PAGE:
Jim Mitchell headshotFor most of my life I lived in the city. I worked in the city. I was fortunate to have employment that I enjoyed, but to tell you the truth, the pace of life was catching up to me.

I can play the corporate game well, going through the motions seamlessly. But it was becoming difficult to keep up with the intensity and passion that is needed to keep succeeding.
 

one way sign
One way street  

The pace of life, it seemed to me, was getting faster and faster.

I was thinking that I should just move to a desert island--or maybe be more practical…and move to the country. Now that would be a change! These thoughts continued for some time and I finally had to admit that some change was in order.

You only have one life to live…and my big question was this: IS THIS ALL THERE IS? Keep doing this till…till when? 

So I took some time to think about issues that I found myself concerned with. Here are a few of them…

Unsustainable Pace of LifeIt didn’t start that way, but in the past 20 years the pace of my life had accelerated and accelerated to where I was really winded. I was tired of the unsustainable pace of life.

It takes honesty to admit this, as my macho “I can get it done” style has always ruled my life. But that fast pace really has no reward, and it was time to get off of the treadmill. I didn’t have time for…literally anything. Even my family.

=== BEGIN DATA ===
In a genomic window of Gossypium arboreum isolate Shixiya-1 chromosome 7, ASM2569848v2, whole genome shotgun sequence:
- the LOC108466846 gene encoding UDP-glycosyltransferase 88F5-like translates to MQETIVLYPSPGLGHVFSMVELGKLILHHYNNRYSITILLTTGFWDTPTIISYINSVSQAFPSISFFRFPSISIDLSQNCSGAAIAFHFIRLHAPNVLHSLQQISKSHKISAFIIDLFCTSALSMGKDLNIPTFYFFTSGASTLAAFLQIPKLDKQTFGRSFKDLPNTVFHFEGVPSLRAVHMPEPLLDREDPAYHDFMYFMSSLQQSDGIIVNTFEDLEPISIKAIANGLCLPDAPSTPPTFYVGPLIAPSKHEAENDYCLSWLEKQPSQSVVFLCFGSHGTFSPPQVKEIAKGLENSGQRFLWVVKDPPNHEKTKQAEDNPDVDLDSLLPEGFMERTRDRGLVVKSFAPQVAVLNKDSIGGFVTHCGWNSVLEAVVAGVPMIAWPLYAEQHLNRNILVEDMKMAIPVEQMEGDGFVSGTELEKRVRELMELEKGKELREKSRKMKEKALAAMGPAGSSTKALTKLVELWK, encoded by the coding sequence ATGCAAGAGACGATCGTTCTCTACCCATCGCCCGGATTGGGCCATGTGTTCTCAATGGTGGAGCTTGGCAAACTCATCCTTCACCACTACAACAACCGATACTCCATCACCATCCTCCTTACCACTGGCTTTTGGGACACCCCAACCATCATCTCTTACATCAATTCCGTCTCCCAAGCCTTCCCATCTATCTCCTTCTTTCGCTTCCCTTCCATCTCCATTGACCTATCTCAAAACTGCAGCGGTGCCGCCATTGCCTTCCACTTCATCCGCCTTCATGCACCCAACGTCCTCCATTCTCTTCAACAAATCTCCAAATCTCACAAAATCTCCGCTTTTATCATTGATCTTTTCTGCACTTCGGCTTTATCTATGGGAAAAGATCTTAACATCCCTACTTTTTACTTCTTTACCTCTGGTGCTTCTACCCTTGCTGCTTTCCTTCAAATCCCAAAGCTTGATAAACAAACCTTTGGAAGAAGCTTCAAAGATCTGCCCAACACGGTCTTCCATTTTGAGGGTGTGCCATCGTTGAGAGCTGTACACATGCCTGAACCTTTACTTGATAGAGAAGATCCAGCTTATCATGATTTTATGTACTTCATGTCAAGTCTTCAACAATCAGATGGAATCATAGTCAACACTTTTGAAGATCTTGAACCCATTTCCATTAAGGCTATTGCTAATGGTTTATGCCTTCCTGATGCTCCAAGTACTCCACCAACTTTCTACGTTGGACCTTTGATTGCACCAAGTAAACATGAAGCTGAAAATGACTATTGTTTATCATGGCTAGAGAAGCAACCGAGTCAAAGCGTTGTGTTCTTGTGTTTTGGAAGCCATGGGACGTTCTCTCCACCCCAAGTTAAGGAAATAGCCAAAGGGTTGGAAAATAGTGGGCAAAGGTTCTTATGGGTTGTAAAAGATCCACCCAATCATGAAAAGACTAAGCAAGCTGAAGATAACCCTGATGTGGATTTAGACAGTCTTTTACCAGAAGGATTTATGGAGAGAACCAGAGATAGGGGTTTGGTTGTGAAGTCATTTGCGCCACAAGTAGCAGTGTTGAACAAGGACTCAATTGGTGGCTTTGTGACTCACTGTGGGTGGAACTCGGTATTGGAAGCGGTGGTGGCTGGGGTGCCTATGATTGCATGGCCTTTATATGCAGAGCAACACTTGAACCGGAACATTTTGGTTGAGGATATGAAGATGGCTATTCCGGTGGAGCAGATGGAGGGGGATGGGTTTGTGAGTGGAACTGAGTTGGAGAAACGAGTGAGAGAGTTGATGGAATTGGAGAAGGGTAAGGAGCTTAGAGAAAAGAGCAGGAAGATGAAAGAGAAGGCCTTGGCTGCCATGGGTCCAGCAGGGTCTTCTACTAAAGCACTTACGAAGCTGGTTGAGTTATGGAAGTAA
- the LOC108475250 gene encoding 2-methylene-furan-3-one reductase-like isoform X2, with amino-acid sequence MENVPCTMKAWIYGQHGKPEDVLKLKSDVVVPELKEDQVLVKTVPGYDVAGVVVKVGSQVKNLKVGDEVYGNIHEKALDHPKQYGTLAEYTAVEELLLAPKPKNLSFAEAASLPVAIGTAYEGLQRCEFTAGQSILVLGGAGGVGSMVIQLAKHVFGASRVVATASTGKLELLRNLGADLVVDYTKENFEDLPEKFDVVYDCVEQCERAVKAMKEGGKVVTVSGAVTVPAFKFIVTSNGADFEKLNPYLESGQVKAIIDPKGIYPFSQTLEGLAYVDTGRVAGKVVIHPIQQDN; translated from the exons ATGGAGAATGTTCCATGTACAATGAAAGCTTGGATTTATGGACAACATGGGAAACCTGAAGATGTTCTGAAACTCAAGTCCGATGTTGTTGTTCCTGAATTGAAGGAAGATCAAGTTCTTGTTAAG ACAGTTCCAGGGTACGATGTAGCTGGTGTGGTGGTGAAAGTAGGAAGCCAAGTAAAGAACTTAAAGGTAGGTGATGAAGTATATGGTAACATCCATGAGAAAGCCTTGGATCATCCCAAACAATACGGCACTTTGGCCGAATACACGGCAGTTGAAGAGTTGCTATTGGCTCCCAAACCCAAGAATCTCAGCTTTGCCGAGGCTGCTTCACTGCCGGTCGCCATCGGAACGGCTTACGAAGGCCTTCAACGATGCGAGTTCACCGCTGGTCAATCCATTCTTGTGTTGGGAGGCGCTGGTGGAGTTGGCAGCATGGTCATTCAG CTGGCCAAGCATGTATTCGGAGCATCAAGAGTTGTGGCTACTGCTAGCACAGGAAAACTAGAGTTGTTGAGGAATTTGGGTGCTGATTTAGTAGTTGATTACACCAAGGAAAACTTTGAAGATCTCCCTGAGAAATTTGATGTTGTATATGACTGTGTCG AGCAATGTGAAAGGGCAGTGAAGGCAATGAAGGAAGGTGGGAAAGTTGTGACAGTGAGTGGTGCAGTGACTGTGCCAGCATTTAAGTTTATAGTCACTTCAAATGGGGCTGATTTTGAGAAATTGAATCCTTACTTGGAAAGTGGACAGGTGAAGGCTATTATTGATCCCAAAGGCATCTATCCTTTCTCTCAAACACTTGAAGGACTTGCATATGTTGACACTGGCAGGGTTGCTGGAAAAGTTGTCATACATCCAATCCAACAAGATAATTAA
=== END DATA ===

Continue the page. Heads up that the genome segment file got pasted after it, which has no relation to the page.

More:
Some people discover this much later in life, and it always brings the “should have…could have” questions. But for me, there was no need to wait. The pace was killing me. I no longer wanted to be a 24/7 slave to my Blackberry.

CreativityI like to create and build. But I lived on a postage stamp lot in a cookie cutter neighborhood where everything was the same.

Though I love projects, I detested the maintenance yard work. Everything was too cramped for me. I needed space, and there was no way to get any more of it in our neighborhood.

The World Around UsWithout going into detail, I will tell you I was finding myself more and more concerned about our economy and what is happening with our government.

Being a planning kind of guy, I couldn’t just sit back anymore with my head in the sand and say everything was OK. This isn’t politics…stuff was happening that I absolutely couldn’t believe…but it is true.

paint mare and foal
Paint mare and foal  

I started looking at what I should do with my family, and living in the country was a great option. I am not one to operate in fear, but with my family’s welfare at stake, I will do what I need to do.

For me, a life in the country became a reality. And now, I’m glad to be able to share it with you.